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Microliving becomes new trend in St. Petersburg

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Microliving becomes new trend in St. Petersburg

Residents are not so happy about it, however.

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Microliving is a new housing trend in St. Petersburg. In the Soviet era, there were so-called small-family apartments of no more than 14 square meters. Then, they were considered a better variant compared to living in ‘communal’ flats with several other families.

What makes developers turn to tiny apartments now, in the 21st century? One of the reasons is high prices for dwelling in metropolises. As a result, small flats in new buildings sell well.

But microliving is not about conventional one-room apartments or studious. These are actually tiny units of 10-12 square meters with a separate entrance, a kitchen and a bathroom.

And 10 meters is not the smallest microliving unit possible. The smallest micro-flat in Europe, just 5.5 square meters, is located in central London, and it was reportedly offered for almost 224 pounds. How much microliving apartments are going to cost in St. Petersburg?

Microliving suggest maximum compactness and maximum space efficiency. Such apartments are called transformers as most of the furniture is multifunctional – a bed transforming into a closet or into a table in the daytime, foldable kitchen tables and chairs, and removable walls. 

The new trend in housing construction first emerged in the US and became popular in Asia. Now it is to be found in European capitals as well.

In St. Petersburg, the first apartment block with microliving units is currently under construction. Apartments of 13 square meters and above will be divided into three parts, a bedroom with one window, which will have enough space only for a bed, a nightstand and a table, a bathroom with a toilet and a shower cubicle, and a small entrance space. There will be no space even for a kitchenette.

Such apartments are initially expected to be used as a temporary dwelling, to be rented by students or tourist for a couple of days. However, potential buyers tend to view them as affordable permanent places to live. Experts agree that there might be demand for such micro units in the Russian market.

Anton Glushkov, President of the National Developers’ Association, believes that all new trends including microliving have economic grounds. It is not true that Russian buyers prefer smaller flats, the truth is, they prefer bigger flats, but cannot afford them.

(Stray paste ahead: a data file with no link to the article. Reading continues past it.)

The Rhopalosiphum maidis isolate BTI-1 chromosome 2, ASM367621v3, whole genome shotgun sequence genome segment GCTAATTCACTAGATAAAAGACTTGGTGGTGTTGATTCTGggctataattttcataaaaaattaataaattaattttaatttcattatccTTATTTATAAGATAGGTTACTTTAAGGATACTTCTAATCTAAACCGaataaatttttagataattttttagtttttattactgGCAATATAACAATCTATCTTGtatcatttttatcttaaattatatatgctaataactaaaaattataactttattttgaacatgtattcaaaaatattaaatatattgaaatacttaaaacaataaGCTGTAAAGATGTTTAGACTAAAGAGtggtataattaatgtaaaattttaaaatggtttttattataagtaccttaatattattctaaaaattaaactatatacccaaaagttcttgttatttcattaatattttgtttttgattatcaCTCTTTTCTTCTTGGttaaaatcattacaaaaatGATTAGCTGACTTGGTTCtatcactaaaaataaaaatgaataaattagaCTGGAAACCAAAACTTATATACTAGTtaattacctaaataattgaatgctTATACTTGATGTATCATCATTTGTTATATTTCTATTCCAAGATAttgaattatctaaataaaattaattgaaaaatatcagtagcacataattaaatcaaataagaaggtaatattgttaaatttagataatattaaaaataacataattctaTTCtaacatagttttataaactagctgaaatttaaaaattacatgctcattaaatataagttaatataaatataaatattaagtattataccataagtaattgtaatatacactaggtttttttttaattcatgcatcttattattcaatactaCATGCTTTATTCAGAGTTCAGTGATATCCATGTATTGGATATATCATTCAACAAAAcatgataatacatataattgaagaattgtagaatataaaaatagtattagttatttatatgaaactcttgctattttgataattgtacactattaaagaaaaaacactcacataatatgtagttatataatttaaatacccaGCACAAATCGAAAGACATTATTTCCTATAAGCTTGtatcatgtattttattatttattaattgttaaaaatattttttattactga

Developers do not find micro flats more profitable than standard size. Dividing a building into a large number of small apartments means more construction materials, more engineering networks, more doors, windows, etc., explains Alexey Belousov, Managing Director of the St. Petersburg Developers’ Association.

Marketers say, St. Petersburg residents are demanding customers, they know exactly how high the ceiling should be, where the windows should look, and how big the kitchen should be. And they will ask who the neighbours would be and whether there are many studios in the apartment block.

Arseny Sidorov, managing director of an engineering company, says many customers are not prepared to live in a house with studios, they have certain expectations about their would-be neighbours.

Irina Soloviova, sales director with a construction company, believes 12-15 square meter apartments might create social tensions between tenants. 

St. Petersburg residents, when asked, are not enthusiastic about micro apartments, irrespective of how cheap they might be. 

“Why should I need such a closet?”

“Too little space and too many people – no, that’s not for me.”

“We live in the 21st century. 13 square meters is beyond all reason”.

According to Anton Moroz, Vice President of the St. Petersburg Chamber of Commerce, in some regions building microliving housing facilities was forbidden. However, if there is a demand for such type of flats, there must be reasons for that, and people who buy such flats just cannot afford a larger dwelling. 

It will take long enough before the city will feel the full social impact of microliving projects. Experts believe that the best way to counter the trend is increasing the real income of residents, and not only in St. Petersburg. 

Photo: St. Petersburg TV channel

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